I thought this gift was a lot of fun, and I’ve never seen it before. It’s still shaped like a mug, so not nearly as over the top as some novelty mugs I’ve seen.
Wall Mounted Coffee House Key Hook
This is another gift where I saw it in my search for great coffee lover gifts, and wished that I had one. As my own kitchen slowly morphs into a coffee bar, this is the kind of addition whose design is not so over the top that it will clash.
This gift idea is so cool to me that I almost listed it first, and if nobody ends up buying this for me this year, I will definitely be buying it for myself in January. I like it that much!
Why? Because I didn’t realize how much I took coffee scoops for granted until I saw this. I must have seven different generic plastic coffee scoops, and have never once given thought to having some style in the scoops that I use. The Handmade Wooden Coffee Scoop is a great way to upgrade something that the coffee lover needs, and who like me, probably takes for granted.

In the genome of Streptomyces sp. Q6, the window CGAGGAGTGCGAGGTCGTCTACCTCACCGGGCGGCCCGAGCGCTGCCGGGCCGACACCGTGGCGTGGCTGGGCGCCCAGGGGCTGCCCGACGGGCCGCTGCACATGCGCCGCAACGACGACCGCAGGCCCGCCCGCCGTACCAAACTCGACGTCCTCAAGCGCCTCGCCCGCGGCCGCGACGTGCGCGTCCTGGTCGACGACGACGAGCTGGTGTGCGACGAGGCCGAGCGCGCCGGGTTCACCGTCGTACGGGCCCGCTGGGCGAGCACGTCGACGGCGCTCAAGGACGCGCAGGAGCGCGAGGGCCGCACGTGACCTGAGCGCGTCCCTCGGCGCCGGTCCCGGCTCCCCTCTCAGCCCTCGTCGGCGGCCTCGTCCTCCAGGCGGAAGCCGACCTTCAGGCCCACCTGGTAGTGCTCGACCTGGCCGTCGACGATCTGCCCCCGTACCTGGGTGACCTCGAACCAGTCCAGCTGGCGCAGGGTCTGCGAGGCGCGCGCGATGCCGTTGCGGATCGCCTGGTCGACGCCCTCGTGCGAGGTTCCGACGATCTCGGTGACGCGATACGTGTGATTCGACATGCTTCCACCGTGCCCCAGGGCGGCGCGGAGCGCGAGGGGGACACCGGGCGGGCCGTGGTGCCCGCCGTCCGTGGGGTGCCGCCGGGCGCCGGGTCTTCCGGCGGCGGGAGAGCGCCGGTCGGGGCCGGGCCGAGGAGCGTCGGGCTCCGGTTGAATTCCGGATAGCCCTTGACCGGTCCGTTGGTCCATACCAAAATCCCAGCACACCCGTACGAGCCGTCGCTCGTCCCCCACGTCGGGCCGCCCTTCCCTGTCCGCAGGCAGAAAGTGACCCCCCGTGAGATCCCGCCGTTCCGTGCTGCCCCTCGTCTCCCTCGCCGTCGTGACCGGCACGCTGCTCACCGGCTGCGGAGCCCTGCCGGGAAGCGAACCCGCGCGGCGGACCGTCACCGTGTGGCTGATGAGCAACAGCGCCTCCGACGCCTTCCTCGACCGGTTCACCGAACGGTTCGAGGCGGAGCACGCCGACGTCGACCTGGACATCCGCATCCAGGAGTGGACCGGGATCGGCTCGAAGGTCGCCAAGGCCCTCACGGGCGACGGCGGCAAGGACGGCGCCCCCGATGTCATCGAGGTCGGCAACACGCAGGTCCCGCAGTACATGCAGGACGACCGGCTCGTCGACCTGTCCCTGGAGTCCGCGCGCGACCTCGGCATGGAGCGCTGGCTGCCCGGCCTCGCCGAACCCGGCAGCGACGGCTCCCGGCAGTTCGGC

Happy Holidays to all! I hope you have enjoyed my gift ideas this year.
I like coffee and I like to read. I have seven different books on coffee on my bookshelf. If you’re book-shopping for the coffee lover or else looking for an interesting book on coffee for yourself, check out the ones I’ve read.
I shop for my music and books on Amazon.com. They’ve built a Widget tool where I can show you what coffee books I have on my shelf, and some comments about each of them. Check it out on the site’s Shopping Guide.
The image that you see here is for my all-time favorite book on coffee. Not only is it a very informative book on the living conditions in different coffee-growing parts of the world, but it is an entertaining and often humorous read that follows one coffee roaster’s travels. Dean Cycon brings us an incredible appreciation of coffee by understanding life where it is grown, each chapter focused on a different origin trip that Dean has taken to coffee-growing countries.